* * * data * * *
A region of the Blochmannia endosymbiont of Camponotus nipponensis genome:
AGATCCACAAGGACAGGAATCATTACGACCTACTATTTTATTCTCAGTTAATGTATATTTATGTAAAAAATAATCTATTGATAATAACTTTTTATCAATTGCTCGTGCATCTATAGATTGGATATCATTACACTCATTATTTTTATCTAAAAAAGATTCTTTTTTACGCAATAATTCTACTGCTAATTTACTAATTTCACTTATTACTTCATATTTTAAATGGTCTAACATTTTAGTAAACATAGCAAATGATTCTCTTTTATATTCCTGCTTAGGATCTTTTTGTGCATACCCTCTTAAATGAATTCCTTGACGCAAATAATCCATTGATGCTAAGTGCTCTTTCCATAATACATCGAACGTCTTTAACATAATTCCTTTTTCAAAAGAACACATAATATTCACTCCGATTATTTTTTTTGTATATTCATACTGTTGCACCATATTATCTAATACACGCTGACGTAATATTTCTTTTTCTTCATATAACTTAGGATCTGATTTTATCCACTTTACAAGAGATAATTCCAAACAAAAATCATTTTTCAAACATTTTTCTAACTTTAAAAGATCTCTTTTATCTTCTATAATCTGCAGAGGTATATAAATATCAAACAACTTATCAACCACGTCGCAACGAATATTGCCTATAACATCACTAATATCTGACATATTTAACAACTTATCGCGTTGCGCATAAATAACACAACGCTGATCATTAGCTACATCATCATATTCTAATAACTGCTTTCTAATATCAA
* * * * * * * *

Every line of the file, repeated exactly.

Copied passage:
A region of the Blochmannia endosymbiont of Camponotus nipponensis genome:
AGATCCACAAGGACAGGAATCATTACGACCTACTATTTTATTCTCAGTTAATGTATATTTATGTAAAAAATAATCTATTGATAATAACTTTTTATCAATTGCTCGTGCATCTATAGATTGGATATCATTACACTCATTATTTTTATCTAAAAAAGATTCTTTTTTACGCAATAATTCTACTGCTAATTTACTAATTTCACTTATTACTTCATATTTTAAATGGTCTAACATTTTAGTAAACATAGCAAATGATTCTCTTTTATATTCCTGCTTAGGATCTTTTTGTGCATACCCTCTTAAATGAATTCCTTGACGCAAATAATCCATTGATGCTAAGTGCTCTTTCCATAATACATCGAACGTCTTTAACATAATTCCTTTTTCAAAAGAACACATAATATTCACTCCGATTATTTTTTTTGTATATTCATACTGTTGCACCATATTATCTAATACACGCTGACGTAATATTTCTTTTTCTTCATATAACTTAGGATCTGATTTTATCCACTTTACAAGAGATAATTCCAAACAAAAATCATTTTTCAAACATTTTTCTAACTTTAAAAGATCTCTTTTATCTTCTATAATCTGCAGAGGTATATAAATATCAAACAACTTATCAACCACGTCGCAACGAATATTGCCTATAACATCACTAATATCTGACATATTTAACAACTTATCGCGTTGCGCATAAATAACACAACGCTGATCATTAGCTACATCATCATATTCTAATAACTGCTTTCTAATATCAA